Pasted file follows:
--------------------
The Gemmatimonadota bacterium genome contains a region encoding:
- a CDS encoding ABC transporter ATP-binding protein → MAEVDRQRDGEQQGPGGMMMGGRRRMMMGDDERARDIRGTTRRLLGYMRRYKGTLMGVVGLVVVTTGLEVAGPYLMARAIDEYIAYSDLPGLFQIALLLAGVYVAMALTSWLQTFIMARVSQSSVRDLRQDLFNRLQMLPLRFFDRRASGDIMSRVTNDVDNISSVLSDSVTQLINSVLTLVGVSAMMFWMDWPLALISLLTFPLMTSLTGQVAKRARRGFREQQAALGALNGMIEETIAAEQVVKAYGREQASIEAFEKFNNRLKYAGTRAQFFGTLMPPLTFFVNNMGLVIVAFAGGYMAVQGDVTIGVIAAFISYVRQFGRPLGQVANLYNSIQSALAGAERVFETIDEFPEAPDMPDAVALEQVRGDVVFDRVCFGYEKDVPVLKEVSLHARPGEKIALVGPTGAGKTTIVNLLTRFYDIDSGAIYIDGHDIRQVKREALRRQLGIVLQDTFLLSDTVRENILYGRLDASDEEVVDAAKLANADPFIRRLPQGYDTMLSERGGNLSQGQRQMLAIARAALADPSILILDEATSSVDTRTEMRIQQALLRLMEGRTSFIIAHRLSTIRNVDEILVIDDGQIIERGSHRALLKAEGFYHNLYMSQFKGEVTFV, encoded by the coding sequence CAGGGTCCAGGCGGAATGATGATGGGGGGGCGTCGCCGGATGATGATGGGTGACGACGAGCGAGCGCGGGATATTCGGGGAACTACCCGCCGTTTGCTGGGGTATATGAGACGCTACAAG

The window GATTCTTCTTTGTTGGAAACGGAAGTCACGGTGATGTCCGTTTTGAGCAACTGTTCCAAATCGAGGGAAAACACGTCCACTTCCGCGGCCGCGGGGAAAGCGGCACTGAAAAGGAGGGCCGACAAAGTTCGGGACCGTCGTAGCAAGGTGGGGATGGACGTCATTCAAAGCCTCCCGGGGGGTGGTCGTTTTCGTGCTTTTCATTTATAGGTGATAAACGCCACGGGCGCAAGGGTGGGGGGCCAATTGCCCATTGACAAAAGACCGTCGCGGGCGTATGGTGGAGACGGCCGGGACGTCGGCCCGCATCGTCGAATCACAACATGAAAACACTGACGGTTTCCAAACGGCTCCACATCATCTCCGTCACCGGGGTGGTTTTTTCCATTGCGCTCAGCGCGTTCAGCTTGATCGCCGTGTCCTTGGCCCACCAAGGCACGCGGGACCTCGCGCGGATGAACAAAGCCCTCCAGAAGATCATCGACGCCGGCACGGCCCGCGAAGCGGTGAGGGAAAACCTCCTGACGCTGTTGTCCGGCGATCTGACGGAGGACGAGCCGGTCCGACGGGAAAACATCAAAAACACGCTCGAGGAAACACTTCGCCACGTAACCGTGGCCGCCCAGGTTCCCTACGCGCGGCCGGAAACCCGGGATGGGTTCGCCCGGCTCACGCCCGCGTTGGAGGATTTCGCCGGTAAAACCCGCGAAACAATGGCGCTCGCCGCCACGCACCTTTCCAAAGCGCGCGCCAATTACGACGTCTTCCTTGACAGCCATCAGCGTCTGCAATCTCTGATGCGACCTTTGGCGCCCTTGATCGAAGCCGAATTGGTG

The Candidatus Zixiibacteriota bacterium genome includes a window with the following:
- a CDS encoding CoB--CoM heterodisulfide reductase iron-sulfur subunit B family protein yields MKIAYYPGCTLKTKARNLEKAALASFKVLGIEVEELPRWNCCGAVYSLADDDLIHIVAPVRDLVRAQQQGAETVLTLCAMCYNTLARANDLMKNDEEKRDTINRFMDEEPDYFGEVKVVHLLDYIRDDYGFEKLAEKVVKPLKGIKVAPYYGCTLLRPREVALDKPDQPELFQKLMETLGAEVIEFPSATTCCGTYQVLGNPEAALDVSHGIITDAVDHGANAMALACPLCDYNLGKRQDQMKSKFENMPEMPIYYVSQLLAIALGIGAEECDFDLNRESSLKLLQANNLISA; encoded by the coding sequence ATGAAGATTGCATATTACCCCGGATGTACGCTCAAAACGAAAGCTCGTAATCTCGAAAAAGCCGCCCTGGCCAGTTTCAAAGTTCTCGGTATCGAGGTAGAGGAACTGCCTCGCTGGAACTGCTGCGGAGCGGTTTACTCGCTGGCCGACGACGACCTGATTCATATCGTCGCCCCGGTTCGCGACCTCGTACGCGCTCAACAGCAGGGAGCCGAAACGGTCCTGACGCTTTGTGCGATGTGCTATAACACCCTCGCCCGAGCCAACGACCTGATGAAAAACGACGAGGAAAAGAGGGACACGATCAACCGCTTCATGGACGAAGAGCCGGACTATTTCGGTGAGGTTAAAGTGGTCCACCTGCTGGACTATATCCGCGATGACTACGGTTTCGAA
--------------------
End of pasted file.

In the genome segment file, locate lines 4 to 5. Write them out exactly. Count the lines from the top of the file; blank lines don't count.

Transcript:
The Candidatus Zixiibacteriota bacterium genome includes a window with the following:
- a CDS encoding CoB--CoM heterodisulfide reductase iron-sulfur subunit B family protein yields MKIAYYPGCTLKTKARNLEKAALASFKVLGIEVEELPRWNCCGAVYSLADDDLIHIVAPVRDLVRAQQQGAETVLTLCAMCYNTLARANDLMKNDEEKRDTINRFMDEEPDYFGEVKVVHLLDYIRDDYGFEKLAEKVVKPLKGIKVAPYYGCTLLRPREVALDKPDQPELFQKLMETLGAEVIEFPSATTCCGTYQVLGNPEAALDVSHGIITDAVDHGANAMALACPLCDYNLGKRQDQMKSKFENMPEMPIYYVSQLLAIALGIGAEECDFDLNRESSLKLLQANNLISA; encoded by the coding sequence ATGAAGATTGCATATTACCCCGGATGTACGCTCAAAACGAAAGCTCGTAATCTCGAAAAAGCCGCCCTGGCCAGTTTCAAAGTTCTCGGTATCGAGGTAGAGGAACTGCCTCGCTGGAACTGCTGCGGAGCGGTTTACTCGCTGGCCGACGACGACCTGATTCATATCGTCGCCCCGGTTCGCGACCTCGTACGCGCTCAACAGCAGGGAGCCGAAACGGTCCTGACGCTTTGTGCGATGTGCTATAACACCCTCGCCCGAGCCAACGACCTGATGAAAAACGACGAGGAAAAGAGGGACACGATCAACCGCTTCATGGACGAAGAGCCGGACTATTTCGGTGAGGTTAAAGTGGTCCACCTGCTGGACTATATCCGCGATGACTACGGTTTCGAA